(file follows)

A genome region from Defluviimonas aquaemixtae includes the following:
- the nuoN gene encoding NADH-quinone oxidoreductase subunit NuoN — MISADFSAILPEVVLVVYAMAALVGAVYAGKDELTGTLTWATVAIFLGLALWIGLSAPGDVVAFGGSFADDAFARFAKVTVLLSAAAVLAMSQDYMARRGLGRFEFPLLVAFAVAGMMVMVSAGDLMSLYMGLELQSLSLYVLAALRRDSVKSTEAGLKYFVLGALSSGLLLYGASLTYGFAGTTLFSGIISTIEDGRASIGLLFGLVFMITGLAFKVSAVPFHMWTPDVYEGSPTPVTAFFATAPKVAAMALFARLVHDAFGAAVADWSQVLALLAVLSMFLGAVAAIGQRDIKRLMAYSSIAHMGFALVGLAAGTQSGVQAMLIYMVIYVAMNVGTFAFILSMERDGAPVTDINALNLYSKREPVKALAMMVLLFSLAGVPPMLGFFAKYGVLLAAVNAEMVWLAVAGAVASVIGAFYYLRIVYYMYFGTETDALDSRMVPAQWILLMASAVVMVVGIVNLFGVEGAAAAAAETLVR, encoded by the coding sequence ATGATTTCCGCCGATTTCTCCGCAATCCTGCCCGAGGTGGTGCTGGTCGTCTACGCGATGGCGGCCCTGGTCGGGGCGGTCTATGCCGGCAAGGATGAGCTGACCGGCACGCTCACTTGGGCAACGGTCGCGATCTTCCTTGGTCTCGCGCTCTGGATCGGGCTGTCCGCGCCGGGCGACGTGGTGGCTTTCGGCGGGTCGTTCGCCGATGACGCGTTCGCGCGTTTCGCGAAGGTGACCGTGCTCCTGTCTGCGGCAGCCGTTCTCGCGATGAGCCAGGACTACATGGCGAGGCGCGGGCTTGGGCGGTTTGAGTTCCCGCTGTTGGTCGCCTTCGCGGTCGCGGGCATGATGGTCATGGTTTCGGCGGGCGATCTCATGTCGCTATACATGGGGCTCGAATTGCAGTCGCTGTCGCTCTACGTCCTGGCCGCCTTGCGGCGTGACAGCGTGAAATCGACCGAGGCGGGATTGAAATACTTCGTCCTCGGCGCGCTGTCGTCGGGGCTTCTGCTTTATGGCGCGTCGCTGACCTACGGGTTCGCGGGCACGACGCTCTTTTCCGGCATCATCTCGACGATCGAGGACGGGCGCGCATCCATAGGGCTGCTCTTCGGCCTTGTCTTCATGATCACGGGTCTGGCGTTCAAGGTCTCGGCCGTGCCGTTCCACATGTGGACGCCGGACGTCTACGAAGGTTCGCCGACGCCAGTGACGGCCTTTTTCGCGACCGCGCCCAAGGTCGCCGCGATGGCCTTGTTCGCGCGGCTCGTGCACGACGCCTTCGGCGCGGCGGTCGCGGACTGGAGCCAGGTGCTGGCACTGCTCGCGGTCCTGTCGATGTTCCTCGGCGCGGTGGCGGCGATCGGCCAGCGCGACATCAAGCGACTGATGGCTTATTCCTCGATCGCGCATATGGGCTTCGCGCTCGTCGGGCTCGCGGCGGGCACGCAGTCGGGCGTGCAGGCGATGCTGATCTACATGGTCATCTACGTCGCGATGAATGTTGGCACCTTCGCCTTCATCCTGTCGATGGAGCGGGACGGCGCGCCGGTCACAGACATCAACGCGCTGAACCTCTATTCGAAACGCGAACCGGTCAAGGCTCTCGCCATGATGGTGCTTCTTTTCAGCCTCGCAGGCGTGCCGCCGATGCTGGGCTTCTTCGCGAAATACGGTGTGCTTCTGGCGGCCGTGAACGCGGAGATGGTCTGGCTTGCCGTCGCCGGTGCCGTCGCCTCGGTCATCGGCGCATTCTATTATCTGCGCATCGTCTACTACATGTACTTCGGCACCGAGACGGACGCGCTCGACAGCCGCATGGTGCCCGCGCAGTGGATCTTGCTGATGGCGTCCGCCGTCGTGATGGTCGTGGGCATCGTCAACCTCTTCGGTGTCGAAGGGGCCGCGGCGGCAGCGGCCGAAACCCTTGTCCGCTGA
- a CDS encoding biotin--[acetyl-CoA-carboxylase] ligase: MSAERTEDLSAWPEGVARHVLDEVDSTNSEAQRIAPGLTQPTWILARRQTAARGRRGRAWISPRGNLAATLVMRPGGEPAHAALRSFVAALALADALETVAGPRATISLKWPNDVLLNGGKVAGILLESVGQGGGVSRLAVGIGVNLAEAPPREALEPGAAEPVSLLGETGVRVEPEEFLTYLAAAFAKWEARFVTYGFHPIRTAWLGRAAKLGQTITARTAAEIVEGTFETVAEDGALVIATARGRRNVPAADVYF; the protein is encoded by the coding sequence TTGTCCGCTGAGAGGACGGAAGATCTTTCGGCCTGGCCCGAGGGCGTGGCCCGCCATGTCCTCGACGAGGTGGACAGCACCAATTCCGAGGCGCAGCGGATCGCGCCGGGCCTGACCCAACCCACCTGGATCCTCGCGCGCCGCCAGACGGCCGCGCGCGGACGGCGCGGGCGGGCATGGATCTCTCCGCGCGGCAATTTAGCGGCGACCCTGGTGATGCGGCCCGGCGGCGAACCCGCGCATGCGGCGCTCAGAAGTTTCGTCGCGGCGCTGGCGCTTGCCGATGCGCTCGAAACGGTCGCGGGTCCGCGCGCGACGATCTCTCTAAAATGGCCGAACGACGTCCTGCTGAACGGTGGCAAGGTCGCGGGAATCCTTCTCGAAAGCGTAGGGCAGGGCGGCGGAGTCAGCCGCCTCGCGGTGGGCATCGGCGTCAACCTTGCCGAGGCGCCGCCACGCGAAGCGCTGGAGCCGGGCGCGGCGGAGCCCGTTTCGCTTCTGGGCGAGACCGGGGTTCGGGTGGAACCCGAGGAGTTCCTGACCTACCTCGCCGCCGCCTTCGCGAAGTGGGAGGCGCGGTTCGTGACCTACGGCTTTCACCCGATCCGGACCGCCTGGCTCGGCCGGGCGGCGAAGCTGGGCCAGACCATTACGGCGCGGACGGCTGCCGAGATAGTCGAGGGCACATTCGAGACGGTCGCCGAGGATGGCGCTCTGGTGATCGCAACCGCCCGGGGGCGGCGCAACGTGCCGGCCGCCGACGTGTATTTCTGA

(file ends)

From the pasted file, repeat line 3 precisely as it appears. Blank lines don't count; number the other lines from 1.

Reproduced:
- a CDS encoding biotin--[acetyl-CoA-carboxylase] ligase: MSAERTEDLSAWPEGVARHVLDEVDSTNSEAQRIAPGLTQPTWILARRQTAARGRRGRAWISPRGNLAATLVMRPGGEPAHAALRSFVAALALADALETVAGPRATISLKWPNDVLLNGGKVAGILLESVGQGGGVSRLAVGIGVNLAEAPPREALEPGAAEPVSLLGETGVRVEPEEFLTYLAAAFAKWEARFVTYGFHPIRTAWLGRAAKLGQTITARTAAEIVEGTFETVAEDGALVIATARGRRNVPAADVYF; the protein is encoded by the coding sequence TTGTCCGCTGAGAGGACGGAAGATCTTTCGGCCTGGCCCGAGGGCGTGGCCCGCCATGTCCTCGACGAGGTGGACAGCACCAATTCCGAGGCGCAGCGGATCGCGCCGGGCCTGACCCAACCCACCTGGATCCTCGCGCGCCGCCAGACGGCCGCGCGCGGACGGCGCGGGCGGGCATGGATCTCTCCGCGCGGCAATTTAGCGGCGACCCTGGTGATGCGGCCCGGCGGCGAACCCGCGCATGCGGCGCTCAGAAGTTTCGTCGCGGCGCTGGCGCTTGCCGATGCGCTCGAAACGGTCGCGGGTCCGCGCGCGACGATCTCTCTAAAATGGCCGAACGACGTCCTGCTGAACGGTGGCAAGGTCGCGGGAATCCTTCTCGAAAGCGTAGGGCAGGGCGGCGGAGTCAGCCGCCTCGCGGTGGGCATCGGCGTCAACCTTGCCGAGGCGCCGCCACGCGAAGCGCTGGAGCCGGGCGCGGCGGAGCCCGTTTCGCTTCTGGGCGAGACCGGGGTTCGGGTGGAACCCGAGGAGTTCCTGACCTACCTCGCCGCCGCCTTCGCGAAGTGGGAGGCGCGGTTCGTGACCTACGGCTTTCACCCGATCCGGACCGCCTGGCTCGGCCGGGCGGCGAAGCTGGGCCAGACCATTACGGCGCGGACGGCTGCCGAGATAGTCGAGGGCACATTCGAGACGGTCGCCGAGGATGGCGCTCTGGTGATCGCAACCGCCCGGGGGCGGCGCAACGTGCCGGCCGCCGACGTGTATTTCTGA